For many people, particularly those living in developing countries, the cost of computer software--from operating systems, to work/office applications, to games-- is prohibitively high. One common solution has been to use pirated or copied commercial software-- which can often be downloaded from the Internet or purchased locally on DVDs for small sums of money. The downside, in addition to the fact that using pirated software is illegal in most countries, is that this pirated software cannot be upgraded or protected adequately from viruses or may even be blocked from working by the product manufacturers. Offices or individuals using pirated software often have to deal with large numbers of computers which don't function properly or don't even work at all because of virus infections or other malicious software.
One solution is to use open source software which provides solutions to most of an average computer user's many needs. There is free software available to replace familiar commercial operating systems for almost all a computer user's requirements, including operating systems, home and work applications, scientific software and major database engines. This software is called open source and is developed and distributed by groups of people or individuals who believe that software should be made available free. Open source software can be used to replace both the operating system and the applications on a computer. In addition to operating on open source operating systems, much of the open source software also has versions which run on the Windows or the Apple operating system. Users have the option of using a commercial operating system like Windows and replacing some or all of their applications with open source software. There is also a category of free software provided by commercial firms.
What is the difference between open source and free software? Open source software is provided at no cost by the copyright holder under an open-source license which permits the user to use, modify and distribute the software. Free software is provided at no cost by a commercial software or hardware producer--these are often a driver for hardware or a reduced function version of commercial software. Some open source software "purists" object to the use of "free" software in conjunction with open source software-- these pages will distinguish between open source and free software, mainly because many of the free software applications run only under the Windows operating system.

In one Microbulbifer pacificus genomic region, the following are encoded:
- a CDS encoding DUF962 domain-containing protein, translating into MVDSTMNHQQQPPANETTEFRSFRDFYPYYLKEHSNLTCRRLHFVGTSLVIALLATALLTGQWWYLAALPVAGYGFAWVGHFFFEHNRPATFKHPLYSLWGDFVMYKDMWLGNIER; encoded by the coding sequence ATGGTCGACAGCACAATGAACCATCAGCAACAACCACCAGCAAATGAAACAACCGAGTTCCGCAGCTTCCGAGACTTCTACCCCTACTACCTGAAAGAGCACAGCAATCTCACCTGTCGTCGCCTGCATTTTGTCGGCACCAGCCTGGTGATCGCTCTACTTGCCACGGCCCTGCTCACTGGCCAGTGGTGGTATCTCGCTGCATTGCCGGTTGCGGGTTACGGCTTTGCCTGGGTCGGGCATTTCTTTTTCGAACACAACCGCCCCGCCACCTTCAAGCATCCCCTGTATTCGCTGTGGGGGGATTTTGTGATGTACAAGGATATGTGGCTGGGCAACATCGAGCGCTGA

The pages in this section will examine some of the choices available between commercial and open source software for operating systems-- in this case the choice between Windows or Apple and an operating system called Linux--as well as the choices to be made when choosing between commercial and open source applications like spreadsheets, word processors, database, geographical information system (GIS) and drawing software. They will also identify some of the software products available in the different categories. Links will be provided to online training on installing and using the different types of software. In the Using Data section of this web site, examples will be given of how to modify downloaded data tables to make them suitable for use in analysis and in uploading to GIS software.
The paragraphs below give a brief introduction to both open source operating systems and applications. The menu on the left-hand side of this page can be used to navigate between the different topics in this section.